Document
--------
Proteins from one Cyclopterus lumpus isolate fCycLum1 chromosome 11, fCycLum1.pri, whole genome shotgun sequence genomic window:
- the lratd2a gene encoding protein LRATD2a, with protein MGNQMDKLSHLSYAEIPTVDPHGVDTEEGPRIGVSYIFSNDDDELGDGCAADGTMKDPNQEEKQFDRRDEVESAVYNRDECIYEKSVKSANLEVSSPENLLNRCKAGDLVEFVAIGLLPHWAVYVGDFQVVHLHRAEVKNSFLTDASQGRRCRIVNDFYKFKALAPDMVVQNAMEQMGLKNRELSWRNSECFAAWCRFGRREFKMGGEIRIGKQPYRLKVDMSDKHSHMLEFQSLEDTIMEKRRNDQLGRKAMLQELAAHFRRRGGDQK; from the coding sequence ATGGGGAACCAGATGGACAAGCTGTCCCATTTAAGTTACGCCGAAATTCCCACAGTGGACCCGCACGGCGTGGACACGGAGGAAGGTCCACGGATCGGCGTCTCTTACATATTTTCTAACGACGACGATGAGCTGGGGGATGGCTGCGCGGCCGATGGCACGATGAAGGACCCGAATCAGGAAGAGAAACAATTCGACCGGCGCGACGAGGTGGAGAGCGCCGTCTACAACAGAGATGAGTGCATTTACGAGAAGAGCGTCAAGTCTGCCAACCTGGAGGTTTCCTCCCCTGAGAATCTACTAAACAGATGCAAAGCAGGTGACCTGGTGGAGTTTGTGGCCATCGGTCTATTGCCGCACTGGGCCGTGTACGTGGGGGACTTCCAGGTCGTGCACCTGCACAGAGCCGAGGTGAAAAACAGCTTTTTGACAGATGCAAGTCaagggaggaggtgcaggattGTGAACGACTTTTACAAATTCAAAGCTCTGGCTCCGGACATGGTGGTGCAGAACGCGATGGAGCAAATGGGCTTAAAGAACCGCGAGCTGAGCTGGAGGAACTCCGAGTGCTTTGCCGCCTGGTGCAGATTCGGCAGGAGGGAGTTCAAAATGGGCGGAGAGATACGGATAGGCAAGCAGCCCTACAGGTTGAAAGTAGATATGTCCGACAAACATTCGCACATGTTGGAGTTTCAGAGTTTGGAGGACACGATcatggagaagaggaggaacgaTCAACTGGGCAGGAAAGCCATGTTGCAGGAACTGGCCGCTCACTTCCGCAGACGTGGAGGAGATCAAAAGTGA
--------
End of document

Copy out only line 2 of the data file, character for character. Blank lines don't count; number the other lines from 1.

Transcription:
- the lratd2a gene encoding protein LRATD2a, with protein MGNQMDKLSHLSYAEIPTVDPHGVDTEEGPRIGVSYIFSNDDDELGDGCAADGTMKDPNQEEKQFDRRDEVESAVYNRDECIYEKSVKSANLEVSSPENLLNRCKAGDLVEFVAIGLLPHWAVYVGDFQVVHLHRAEVKNSFLTDASQGRRCRIVNDFYKFKALAPDMVVQNAMEQMGLKNRELSWRNSECFAAWCRFGRREFKMGGEIRIGKQPYRLKVDMSDKHSHMLEFQSLEDTIMEKRRNDQLGRKAMLQELAAHFRRRGGDQK; from the coding sequence ATGGGGAACCAGATGGACAAGCTGTCCCATTTAAGTTACGCCGAAATTCCCACAGTGGACCCGCACGGCGTGGACACGGAGGAAGGTCCACGGATCGGCGTCTCTTACATATTTTCTAACGACGACGATGAGCTGGGGGATGGCTGCGCGGCCGATGGCACGATGAAGGACCCGAATCAGGAAGAGAAACAATTCGACCGGCGCGACGAGGTGGAGAGCGCCGTCTACAACAGAGATGAGTGCATTTACGAGAAGAGCGTCAAGTCTGCCAACCTGGAGGTTTCCTCCCCTGAGAATCTACTAAACAGATGCAAAGCAGGTGACCTGGTGGAGTTTGTGGCCATCGGTCTATTGCCGCACTGGGCCGTGTACGTGGGGGACTTCCAGGTCGTGCACCTGCACAGAGCCGAGGTGAAAAACAGCTTTTTGACAGATGCAAGTCaagggaggaggtgcaggattGTGAACGACTTTTACAAATTCAAAGCTCTGGCTCCGGACATGGTGGTGCAGAACGCGATGGAGCAAATGGGCTTAAAGAACCGCGAGCTGAGCTGGAGGAACTCCGAGTGCTTTGCCGCCTGGTGCAGATTCGGCAGGAGGGAGTTCAAAATGGGCGGAGAGATACGGATAGGCAAGCAGCCCTACAGGTTGAAAGTAGATATGTCCGACAAACATTCGCACATGTTGGAGTTTCAGAGTTTGGAGGACACGATcatggagaagaggaggaacgaTCAACTGGGCAGGAAAGCCATGTTGCAGGAACTGGCCGCTCACTTCCGCAGACGTGGAGGAGATCAAAAGTGA